Some of my best memories are wrapped up in October. Riding horses into the timber near the river with my dad and sister as well as hiking along the river and sometimes wading in because the river is very shallow in October. Hunting for hickory nuts on a windy day. The crunch of fallen leaves as I purposely step on each and every one as I walk down the sidewalk. Watching the starlings wheeling in the sky like a school of sardines. Clapping my hands like a gunshot to make the starlings dive away. Chomping into a ripe pear fresh off the tree on an Indian summer day. Magic seems to meet me in October.

I open the windows and let the cool breeze in. Such a welcome relief after the hot days of summer. I spend more time outdoors doing chores. Getting everything just-so in the house because there will be days ahead when we don’t feel like going out. Thinking about my reading list. Putting up canned tomatoes for the chili I will make.

October means making way for seasonal shifts inside our home, planning time together, and, of course, a first taste of fall cooking in the kitchen. Pots of beans, cinnamon sticky buns, homemade bread.

What’s your favorite month?

Near the Iowa River
Leaves waiting to be crunched
They look like a school of fish
There’s nothing better than a ripe pear right off the tree
I make the best sticky buns if I do say so myself


Now begins a new adventure. An adventure in place – but not really – because I always feel best when I light out for the Territory Ahead kind of like Huck Finn. I’m calling our new home Eldarica (el-duh-ree-ka)  for the sixteen pine trees we just planted.

There’s a hummingbird sitting on her nest outside my window. Barely 2 feet away and I try not to disturb her. She sits, flies away to where I do not know and then comes back. Now, there’s no way I’m going to remove any more limbs from that tree! A large Arizona cypress. It’s going to stay the way it is until she hatches her eggs or leaves because something happens. I have to let her do her job. The white thorn acacia that is now blooming everywhere must be nourishing her. Maybe this place will nourish me, too.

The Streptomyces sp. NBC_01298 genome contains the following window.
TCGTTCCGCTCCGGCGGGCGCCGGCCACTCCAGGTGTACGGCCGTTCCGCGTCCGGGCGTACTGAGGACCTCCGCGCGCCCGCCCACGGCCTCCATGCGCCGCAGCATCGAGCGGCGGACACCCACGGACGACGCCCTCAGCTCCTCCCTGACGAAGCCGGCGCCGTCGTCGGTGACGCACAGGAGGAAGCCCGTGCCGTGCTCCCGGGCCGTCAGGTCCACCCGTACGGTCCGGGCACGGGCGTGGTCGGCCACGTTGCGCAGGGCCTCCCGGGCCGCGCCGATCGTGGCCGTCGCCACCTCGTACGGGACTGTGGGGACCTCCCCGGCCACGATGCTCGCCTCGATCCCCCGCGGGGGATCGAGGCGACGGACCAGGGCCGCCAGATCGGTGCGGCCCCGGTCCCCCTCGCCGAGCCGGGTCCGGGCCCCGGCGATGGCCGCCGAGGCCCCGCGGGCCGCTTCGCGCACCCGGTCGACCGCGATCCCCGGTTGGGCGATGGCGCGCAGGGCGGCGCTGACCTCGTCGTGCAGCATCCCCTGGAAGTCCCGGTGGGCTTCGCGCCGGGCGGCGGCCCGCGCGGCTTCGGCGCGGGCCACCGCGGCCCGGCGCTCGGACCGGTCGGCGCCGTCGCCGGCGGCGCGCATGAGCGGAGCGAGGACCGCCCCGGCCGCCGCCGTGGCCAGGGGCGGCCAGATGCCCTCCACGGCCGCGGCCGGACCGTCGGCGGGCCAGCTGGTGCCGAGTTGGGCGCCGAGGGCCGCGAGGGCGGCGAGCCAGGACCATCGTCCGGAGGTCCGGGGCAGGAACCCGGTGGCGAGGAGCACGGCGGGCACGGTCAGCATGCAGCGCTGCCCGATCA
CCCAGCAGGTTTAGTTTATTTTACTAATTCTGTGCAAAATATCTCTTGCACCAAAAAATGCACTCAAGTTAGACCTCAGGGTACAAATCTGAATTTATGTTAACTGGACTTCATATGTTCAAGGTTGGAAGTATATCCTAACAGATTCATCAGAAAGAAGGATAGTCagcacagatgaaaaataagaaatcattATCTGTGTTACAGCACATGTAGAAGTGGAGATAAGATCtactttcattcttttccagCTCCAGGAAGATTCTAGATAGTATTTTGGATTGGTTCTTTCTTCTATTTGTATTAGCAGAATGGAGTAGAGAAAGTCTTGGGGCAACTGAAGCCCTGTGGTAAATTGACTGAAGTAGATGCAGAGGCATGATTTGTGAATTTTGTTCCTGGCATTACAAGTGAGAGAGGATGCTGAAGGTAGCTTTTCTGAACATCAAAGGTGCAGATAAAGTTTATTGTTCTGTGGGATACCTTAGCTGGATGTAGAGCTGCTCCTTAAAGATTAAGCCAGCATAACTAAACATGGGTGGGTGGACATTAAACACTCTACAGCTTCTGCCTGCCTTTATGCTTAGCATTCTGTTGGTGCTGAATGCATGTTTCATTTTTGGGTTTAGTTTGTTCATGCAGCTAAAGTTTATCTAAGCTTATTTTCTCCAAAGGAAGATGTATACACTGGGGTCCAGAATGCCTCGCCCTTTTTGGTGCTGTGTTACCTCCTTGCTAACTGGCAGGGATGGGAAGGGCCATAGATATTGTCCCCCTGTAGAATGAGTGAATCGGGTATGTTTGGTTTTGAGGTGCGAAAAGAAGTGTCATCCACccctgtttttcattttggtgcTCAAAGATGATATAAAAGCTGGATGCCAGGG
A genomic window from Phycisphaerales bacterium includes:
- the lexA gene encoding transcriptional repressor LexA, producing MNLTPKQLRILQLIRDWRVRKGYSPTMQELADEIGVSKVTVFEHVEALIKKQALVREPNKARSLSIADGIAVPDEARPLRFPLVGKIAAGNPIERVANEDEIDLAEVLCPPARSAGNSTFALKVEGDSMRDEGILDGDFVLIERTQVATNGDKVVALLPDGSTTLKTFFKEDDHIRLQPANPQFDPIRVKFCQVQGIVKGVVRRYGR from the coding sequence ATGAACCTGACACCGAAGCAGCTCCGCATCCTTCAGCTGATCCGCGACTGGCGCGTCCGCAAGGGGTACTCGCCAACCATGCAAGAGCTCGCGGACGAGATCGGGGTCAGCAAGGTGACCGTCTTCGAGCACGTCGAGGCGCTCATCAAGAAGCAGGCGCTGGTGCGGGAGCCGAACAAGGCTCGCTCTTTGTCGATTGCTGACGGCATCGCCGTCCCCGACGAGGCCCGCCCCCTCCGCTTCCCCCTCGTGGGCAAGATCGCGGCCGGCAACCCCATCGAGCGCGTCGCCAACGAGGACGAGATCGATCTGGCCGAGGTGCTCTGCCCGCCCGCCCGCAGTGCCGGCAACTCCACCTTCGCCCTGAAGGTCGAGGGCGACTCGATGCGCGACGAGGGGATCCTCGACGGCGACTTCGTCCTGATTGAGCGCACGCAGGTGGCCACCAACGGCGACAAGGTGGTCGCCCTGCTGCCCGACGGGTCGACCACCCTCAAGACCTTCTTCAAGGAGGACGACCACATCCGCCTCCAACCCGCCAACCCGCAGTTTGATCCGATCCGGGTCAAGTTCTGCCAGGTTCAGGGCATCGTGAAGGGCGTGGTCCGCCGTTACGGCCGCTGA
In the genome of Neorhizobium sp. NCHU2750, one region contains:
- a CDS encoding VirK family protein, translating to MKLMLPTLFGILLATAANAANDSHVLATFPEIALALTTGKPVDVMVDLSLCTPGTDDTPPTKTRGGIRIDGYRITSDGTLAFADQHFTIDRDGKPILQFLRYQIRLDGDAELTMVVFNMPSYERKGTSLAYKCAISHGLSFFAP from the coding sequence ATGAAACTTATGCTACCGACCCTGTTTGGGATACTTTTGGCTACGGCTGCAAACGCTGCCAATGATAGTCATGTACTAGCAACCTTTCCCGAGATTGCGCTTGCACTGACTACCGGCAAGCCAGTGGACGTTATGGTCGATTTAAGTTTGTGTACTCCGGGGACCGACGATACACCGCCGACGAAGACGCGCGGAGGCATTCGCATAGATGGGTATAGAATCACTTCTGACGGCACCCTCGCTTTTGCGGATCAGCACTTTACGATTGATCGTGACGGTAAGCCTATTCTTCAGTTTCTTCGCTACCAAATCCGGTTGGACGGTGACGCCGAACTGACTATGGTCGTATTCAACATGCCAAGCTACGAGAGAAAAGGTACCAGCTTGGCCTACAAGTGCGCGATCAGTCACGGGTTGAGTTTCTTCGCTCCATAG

Can you see her? Smack dab in the middle of the picture on her nest.

We’ve settled in for the most part. I have my important kitchen equipment now and my desktop set up. I’ve made cookies in the oven. I’m making sauerkraut in the Kilner fermentation jar. I’m working on a story about yucca shampoo for Mother Earth News. The days are hot, the mornings and evenings cool and the nights cold. A gray fox barks outside our window in the dark. Early in the morning a western tanager alights in the mulberry tree and then flies on.

We decided to explore the Huachuca Mountains yesterday. The Huachuca’s are a mere 10 minute drive to the west of us. The highest peak is Miller Peak which is 9,466 feet above sea level. Its next-door neighbor is Carr Peak at 9,237 feet. There’s a road that goes up there that ends at a campground we’re told. The campground is at a respectable 7,200 feet and the road is passable when dry. So we go. It’s six miles and mostly one lane. For the first mile and a half it’s easy going.

Carr Peak is just out of the picture on the left. We’re headed for the top of that mesa on the left.

Pretty soon though it gets rough. Plus, there’s a big drop off nearly straight down into trees. A voice inside my head says quit but I can’t so both hands on the wheel we go slow unrelenting up, up, up.

North Yunga Road in Bolivia gives you a taste of what we experienced on the uphill climb to Carr Peak. I’m not kidding. We weren’t prepared.

I can’t take a picture on the way up because I can’t stop and certainly not let go of the wheel. No place to turn around either. Just keep on keepin’ on. We haven’t turned the trip meter on, so we aren’t sure how far we’ve gone or how much farther we have to go. Then we see a van coming down from above. It scrunches over to let us by and as we go past, waving thank you, we see the van is full of people. Are those people crazy, or am I? Then a Razr off road vehicle comes down the road, too, and passes us. Those people have the right idea! A van? A Toyota? No. A Razr, yes!

Finally, I find a slight turn out that is somewhat flat and let Marty have the wheel. We are closer to the “top” than we realize because there it is. Reef Townsite campground, thank God! The end of the road at Ramsey Vista CG is only a mile and a half further.

OK. Deep breath. Lunch time. Let the Toyota have a break.

Reef Townsite CG is nice and cool. No good views of the valley below because of the many pine trees. We think if it wasn’t such terrible road to get here this would be a nice place to camp. Site of an old mining camp. I wonder how those miners got their equipment up there in the mid 1800s before true roads. Burros maybe? Too steep for horse drawn wagons.

On the way back down, Marty goes in low gear and super slow. Great views.

Yes, you have that right. That’s the road we came up on in the foreground. The San Pedro River Valley out beyond with the Mule Mountains in the distance.
Ah! Mexico. It sounds so simple I just got to go. The sun’s so hot I forgot to go home. Guess I’ll have to go now.

When we get back down to the valley we decide to drive over to Tombstone and try the root beer.

All drunk. Homemade sarsaparilla. Say “sass-pa-rilla”.